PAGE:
Recently, we noticed that our Golden Retriever, Sandi, was limping after playing at the dog park. Sometimes, the limping would even last two or three days. We took her to the vet, and he did an X-ray. The diagnosis is that she has canine hip dysplasia. Before we even took her to vet, I had begun to suspect as much, and I eagerly began researching what this would mean for her. I discovered that dogs with this disorder can live long and happy lives with a little help from their families.
What is hip dysplasia?
His dysplasia is a malformation of the ball-and-socket joint in the hip. This means that the joint does not fit together properly. Often, the socket is too loose. This causes abnormal wear to the joint. It can affect either or both hips.
What causes hip dysplasia?
There are several factors that affect a dog’s likelihood of having hip dysplasia.
The primary cause of this disorder is genetics. If the dog comes from a line that is genetically susceptible to hip dysplasia, the chances of that dog having it are greatly increased. However, dogs that carry the genes do not always suffer from the disorder, which can make determining if it is a carrier difficult.
Along with genetics, certain breeds are more likely to suffer from hip dysplasia. Larger breeds are much more prone to malformation of the hips. This is especially true for “German Shepherds, Labrador Retrievers, Rottweilers, Great Danes, Golden Retrievers, and Saint Bernards .”
Hip dysplasia is affected by outside factors as well. One such factor is weight. A dog that is prone to hip dysplasia is more likely to suffer the symptoms if he or she is overweight.
Finally, exercise can affect a dog’s chances of suffering from hip dysplasia. Specifically, exercise that is hard on the hip joints increases a dog’s risk. Sadly, this includes fetching and catching games, which many dogs really enjoy.
How is hip dysplasia diagnosed?
The only way to definitively diagnose hip dysplasia in dogs is an X-ray. Unfortunately, many dogs need to be anesthetized for such an X-ray. This, of course, adds to the vet bill.
Certain symptoms may also help to point to hip dysplasia, and the vet will probably consider these before recommending an X-ray.
Limping: A dog with hip dysplasia may attempt to avoid fully extending its leg. This can result in limping, a wiggly behind when walking, very small steps, or a tendency to “hop” caused by moving both hind legs at the same time while running.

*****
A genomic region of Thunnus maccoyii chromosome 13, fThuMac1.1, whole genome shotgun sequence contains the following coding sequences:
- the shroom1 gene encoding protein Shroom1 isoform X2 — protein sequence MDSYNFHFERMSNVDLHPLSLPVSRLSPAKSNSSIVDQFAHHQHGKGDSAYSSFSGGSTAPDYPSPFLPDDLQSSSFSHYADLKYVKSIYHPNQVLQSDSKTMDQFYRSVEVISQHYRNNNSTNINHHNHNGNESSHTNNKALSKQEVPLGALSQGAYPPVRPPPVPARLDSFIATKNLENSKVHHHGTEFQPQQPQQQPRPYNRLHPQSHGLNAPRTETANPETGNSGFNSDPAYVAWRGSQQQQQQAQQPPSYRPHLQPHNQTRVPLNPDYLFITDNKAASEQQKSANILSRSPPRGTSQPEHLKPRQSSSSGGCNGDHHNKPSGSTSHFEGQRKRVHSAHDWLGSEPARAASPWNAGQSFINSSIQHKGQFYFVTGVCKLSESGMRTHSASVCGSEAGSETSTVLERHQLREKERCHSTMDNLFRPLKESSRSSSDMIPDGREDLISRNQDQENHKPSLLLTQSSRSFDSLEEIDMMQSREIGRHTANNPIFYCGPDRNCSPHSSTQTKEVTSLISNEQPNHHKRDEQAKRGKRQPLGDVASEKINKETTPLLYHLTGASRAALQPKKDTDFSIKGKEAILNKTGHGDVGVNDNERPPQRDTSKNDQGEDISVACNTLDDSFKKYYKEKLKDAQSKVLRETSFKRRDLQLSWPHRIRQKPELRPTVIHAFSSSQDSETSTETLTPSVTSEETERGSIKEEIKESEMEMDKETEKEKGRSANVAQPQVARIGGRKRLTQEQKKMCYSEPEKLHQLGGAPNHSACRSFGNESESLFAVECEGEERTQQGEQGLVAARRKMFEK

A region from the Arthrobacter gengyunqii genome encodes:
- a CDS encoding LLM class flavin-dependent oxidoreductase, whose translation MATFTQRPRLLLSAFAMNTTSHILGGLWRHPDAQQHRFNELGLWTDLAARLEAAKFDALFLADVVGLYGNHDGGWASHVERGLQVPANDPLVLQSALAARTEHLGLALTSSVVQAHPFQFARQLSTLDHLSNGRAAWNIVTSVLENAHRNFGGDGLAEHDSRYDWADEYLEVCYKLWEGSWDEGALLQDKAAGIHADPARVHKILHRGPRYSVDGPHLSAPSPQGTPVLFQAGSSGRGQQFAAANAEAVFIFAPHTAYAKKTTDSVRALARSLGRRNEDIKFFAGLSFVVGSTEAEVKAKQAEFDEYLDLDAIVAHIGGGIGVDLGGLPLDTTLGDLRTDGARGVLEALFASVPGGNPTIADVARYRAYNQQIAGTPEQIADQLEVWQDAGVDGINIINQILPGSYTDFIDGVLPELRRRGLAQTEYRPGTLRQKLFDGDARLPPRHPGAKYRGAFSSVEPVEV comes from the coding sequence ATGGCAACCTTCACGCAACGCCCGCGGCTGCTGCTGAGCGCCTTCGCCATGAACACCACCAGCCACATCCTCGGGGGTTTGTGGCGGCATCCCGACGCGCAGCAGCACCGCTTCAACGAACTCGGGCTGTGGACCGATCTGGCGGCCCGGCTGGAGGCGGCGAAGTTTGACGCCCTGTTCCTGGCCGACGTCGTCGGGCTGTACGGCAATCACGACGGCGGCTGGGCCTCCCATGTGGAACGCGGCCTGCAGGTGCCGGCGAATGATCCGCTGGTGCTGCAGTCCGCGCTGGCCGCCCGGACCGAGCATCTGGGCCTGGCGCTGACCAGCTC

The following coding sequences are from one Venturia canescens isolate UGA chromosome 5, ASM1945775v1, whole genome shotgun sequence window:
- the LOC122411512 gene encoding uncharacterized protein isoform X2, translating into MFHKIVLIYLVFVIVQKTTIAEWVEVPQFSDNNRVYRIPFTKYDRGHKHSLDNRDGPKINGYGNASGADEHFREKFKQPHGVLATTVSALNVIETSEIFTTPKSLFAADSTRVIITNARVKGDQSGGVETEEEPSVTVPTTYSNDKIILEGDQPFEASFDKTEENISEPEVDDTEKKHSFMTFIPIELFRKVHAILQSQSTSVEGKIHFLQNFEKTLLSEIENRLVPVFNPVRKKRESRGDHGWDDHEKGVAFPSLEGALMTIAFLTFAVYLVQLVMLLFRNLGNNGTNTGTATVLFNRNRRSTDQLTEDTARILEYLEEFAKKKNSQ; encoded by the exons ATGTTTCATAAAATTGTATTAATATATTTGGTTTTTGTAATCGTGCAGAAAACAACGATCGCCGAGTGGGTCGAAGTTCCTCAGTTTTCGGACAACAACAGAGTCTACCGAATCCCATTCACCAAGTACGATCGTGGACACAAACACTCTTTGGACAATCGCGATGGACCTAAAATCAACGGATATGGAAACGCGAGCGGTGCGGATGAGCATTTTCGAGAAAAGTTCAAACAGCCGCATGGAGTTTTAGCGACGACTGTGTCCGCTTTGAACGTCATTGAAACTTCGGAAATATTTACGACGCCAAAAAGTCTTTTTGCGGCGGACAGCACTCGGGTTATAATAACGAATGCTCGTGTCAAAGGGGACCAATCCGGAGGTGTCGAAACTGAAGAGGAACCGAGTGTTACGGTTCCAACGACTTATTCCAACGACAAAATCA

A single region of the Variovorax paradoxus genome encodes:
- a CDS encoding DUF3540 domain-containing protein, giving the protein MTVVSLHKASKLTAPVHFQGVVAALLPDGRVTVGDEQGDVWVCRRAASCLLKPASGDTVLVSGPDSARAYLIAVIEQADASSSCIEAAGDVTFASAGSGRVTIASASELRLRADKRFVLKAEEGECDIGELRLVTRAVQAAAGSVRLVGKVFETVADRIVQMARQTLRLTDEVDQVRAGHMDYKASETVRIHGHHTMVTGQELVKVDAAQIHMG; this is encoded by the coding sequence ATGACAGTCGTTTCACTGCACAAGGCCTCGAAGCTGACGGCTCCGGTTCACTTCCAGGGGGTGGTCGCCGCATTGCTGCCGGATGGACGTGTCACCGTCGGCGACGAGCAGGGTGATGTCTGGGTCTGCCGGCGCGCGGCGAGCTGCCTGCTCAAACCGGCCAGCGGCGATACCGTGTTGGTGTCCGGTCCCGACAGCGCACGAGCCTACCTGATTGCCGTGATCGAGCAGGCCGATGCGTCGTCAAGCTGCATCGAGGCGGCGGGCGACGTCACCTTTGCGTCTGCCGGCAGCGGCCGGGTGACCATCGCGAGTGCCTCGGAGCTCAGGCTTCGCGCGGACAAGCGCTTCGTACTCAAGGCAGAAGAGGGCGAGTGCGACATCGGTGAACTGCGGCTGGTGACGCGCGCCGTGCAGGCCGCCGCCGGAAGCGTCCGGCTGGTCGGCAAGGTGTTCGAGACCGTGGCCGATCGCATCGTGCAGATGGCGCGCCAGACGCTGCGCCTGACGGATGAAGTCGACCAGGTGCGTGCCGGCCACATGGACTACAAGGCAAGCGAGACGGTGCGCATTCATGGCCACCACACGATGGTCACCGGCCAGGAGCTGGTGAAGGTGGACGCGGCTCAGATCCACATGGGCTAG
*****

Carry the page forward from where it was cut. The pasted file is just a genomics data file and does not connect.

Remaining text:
Placement of hind legs when standing: A dog with hip issues may stand with his or her hind legs unusually close together. This is one way for a dog to compensate for the discomfort caused by the hip deformation.
Difficulty standing or sitting: A dog with hip dysplasia may be slow to change positions. He or she may also have a tendency to just “flop” over rather than to lie down in a normal manner.
Reluctance to jump or climb: Finally, a dog with hip malformation may resist climbing stairs, climbing onto for furniture, or jumping into vehicles. These are activities that can cause stress and pain in the hip.
How is it treated?
There are many options for treating hip dysplasia in dogs.
One such treatment option is a hip replacement surgery. This is exactly what it sounds like; the dogs hip is replaced with a prosthetic. Most dogs who have the surgery experience significant improvement. Unfortunately, such a procedure is quite expensive (in the thousands of dollars range).
If the surgery is too expensive or if the dog is not qualified for such a procedure, there are other options. Usually, they are combined.
Weight control can greatly alleviate the symptoms of hip dysplasia. This can be achieved with a diet change and/or food restriction. Of course, weight loss and control is also facilitated by exercise.
In dogs with hip dysplasia, moderate exercise is recommended. This specifically refers to walking and swimming. Jumping, catching, wrestling, and roughhousing are out, unfortunately for some dogs who love to partake in these activities.
In addition to weight control and exercise, hip dysplasia can be treated with anti-inflammatory medications. Unfortunately, the cost of these add of over the years, and an owner may end up spending more over time than he or she would have if the dog had received the hip replacement surgery. The anti-inflammatories can easily cost a couple to a few hundred dollars a year.
Finally, there are natural, homeopathic treatments one can try for treating his or her dog’s hip dysplasia. Omega 3 and vitamin C supplements have been shown to help treat hip issues in dogs. A friend also shared with me that pulped celery, coconut oil, alfalfa, apple cider vinegar, and several others. An owner can also give massages and rubs to his or her dog, and the vet can show one how to do this properly without causing further discomfort or injury.
Note: Buying a dog from a conscientious breeder who screens the dogs for hip dysplasia before using them for breeding can greatly reduce the risk of ending up with a dog who suffers from this painful and potentially expensive disorder.
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